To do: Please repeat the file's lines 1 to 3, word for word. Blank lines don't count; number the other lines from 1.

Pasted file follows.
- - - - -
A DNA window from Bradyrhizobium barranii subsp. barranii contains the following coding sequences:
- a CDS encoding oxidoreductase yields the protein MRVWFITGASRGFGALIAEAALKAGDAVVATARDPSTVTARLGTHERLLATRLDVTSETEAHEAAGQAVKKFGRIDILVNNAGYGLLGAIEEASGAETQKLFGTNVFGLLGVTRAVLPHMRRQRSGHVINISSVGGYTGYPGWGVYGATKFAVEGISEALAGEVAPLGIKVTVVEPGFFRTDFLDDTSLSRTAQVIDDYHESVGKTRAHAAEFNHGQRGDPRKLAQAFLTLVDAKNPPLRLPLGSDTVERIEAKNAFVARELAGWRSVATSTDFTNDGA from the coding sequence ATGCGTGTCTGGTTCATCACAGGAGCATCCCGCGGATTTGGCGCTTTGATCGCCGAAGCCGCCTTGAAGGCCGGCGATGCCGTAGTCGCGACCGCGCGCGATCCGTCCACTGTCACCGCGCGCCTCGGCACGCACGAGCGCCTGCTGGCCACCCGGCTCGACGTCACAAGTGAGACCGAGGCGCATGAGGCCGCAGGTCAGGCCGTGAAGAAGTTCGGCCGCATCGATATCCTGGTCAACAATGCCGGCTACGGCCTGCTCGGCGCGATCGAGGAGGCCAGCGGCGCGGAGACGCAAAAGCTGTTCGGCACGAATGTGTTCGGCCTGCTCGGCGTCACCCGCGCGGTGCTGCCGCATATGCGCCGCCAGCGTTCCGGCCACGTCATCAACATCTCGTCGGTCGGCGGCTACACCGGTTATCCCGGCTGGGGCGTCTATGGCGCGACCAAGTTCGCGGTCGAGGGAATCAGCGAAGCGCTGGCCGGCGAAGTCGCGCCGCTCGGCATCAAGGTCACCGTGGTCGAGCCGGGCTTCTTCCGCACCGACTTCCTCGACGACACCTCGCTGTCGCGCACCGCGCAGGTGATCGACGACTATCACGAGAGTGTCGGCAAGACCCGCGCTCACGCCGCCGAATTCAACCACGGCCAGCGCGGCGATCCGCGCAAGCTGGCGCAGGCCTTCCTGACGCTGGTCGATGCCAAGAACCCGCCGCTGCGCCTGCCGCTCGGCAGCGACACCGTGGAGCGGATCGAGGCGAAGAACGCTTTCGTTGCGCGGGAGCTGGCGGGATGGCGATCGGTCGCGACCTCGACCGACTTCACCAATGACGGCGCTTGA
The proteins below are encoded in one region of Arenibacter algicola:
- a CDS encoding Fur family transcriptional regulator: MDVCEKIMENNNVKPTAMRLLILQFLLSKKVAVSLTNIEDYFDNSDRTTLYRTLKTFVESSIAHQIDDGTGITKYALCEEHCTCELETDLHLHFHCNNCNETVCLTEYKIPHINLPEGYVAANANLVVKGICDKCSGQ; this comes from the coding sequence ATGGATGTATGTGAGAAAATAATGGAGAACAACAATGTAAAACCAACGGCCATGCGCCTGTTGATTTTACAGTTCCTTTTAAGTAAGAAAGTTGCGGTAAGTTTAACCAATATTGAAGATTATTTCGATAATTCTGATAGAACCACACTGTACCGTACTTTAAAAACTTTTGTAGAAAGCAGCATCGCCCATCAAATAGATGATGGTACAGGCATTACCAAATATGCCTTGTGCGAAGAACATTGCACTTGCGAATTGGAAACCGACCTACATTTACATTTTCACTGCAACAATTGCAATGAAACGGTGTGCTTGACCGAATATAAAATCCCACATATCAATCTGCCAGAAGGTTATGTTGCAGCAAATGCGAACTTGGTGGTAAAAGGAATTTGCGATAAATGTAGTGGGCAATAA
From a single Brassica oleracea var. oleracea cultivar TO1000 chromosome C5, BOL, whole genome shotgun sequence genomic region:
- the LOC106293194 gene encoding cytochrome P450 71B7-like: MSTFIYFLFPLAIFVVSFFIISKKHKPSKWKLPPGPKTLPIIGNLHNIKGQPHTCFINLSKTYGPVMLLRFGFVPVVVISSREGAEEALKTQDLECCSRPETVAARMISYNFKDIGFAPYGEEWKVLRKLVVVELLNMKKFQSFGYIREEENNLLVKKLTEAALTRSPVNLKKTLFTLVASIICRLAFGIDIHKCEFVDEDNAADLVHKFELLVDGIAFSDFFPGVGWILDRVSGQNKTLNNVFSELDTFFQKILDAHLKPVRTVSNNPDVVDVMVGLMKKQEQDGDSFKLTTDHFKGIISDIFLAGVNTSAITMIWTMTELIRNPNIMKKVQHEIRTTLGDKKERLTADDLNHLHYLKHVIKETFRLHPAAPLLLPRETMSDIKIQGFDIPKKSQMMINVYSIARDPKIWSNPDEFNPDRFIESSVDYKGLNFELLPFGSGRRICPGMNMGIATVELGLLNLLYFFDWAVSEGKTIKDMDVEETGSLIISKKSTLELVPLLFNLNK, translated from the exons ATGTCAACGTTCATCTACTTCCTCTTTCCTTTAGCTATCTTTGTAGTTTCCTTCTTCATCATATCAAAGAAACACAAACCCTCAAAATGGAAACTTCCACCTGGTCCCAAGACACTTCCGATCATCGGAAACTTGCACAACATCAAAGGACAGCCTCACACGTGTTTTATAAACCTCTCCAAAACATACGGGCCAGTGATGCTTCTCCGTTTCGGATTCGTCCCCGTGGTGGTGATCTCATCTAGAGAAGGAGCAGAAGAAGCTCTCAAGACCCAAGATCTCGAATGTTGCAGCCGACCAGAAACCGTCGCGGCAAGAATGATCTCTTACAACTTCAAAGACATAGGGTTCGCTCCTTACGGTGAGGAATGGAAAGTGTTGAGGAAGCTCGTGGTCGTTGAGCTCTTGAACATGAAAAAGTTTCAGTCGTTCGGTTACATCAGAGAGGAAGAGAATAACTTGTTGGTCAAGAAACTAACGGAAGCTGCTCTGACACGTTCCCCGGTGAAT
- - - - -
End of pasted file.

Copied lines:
A DNA window from Bradyrhizobium barranii subsp. barranii contains the following coding sequences:
- a CDS encoding oxidoreductase yields the protein MRVWFITGASRGFGALIAEAALKAGDAVVATARDPSTVTARLGTHERLLATRLDVTSETEAHEAAGQAVKKFGRIDILVNNAGYGLLGAIEEASGAETQKLFGTNVFGLLGVTRAVLPHMRRQRSGHVINISSVGGYTGYPGWGVYGATKFAVEGISEALAGEVAPLGIKVTVVEPGFFRTDFLDDTSLSRTAQVIDDYHESVGKTRAHAAEFNHGQRGDPRKLAQAFLTLVDAKNPPLRLPLGSDTVERIEAKNAFVARELAGWRSVATSTDFTNDGA from the coding sequence ATGCGTGTCTGGTTCATCACAGGAGCATCCCGCGGATTTGGCGCTTTGATCGCCGAAGCCGCCTTGAAGGCCGGCGATGCCGTAGTCGCGACCGCGCGCGATCCGTCCACTGTCACCGCGCGCCTCGGCACGCACGAGCGCCTGCTGGCCACCCGGCTCGACGTCACAAGTGAGACCGAGGCGCATGAGGCCGCAGGTCAGGCCGTGAAGAAGTTCGGCCGCATCGATATCCTGGTCAACAATGCCGGCTACGGCCTGCTCGGCGCGATCGAGGAGGCCAGCGGCGCGGAGACGCAAAAGCTGTTCGGCACGAATGTGTTCGGCCTGCTCGGCGTCACCCGCGCGGTGCTGCCGCATATGCGCCGCCAGCGTTCCGGCCACGTCATCAACATCTCGTCGGTCGGCGGCTACACCGGTTATCCCGGCTGGGGCGTCTATGGCGCGACCAAGTTCGCGGTCGAGGGAATCAGCGAAGCGCTGGCCGGCGAAGTCGCGCCGCTCGGCATCAAGGTCACCGTGGTCGAGCCGGGCTTCTTCCGCACCGACTTCCTCGACGACACCTCGCTGTCGCGCACCGCGCAGGTGATCGACGACTATCACGAGAGTGTCGGCAAGACCCGCGCTCACGCCGCCGAATTCAACCACGGCCAGCGCGGCGATCCGCGCAAGCTGGCGCAGGCCTTCCTGACGCTGGTCGATGCCAAGAACCCGCCGCTGCGCCTGCCGCTCGGCAGCGACACCGTGGAGCGGATCGAGGCGAAGAACGCTTTCGTTGCGCGGGAGCTGGCGGGATGGCGATCGGTCGCGACCTCGACCGACTTCACCAATGACGGCGCTTGA
The proteins below are encoded in one region of Arenibacter algicola: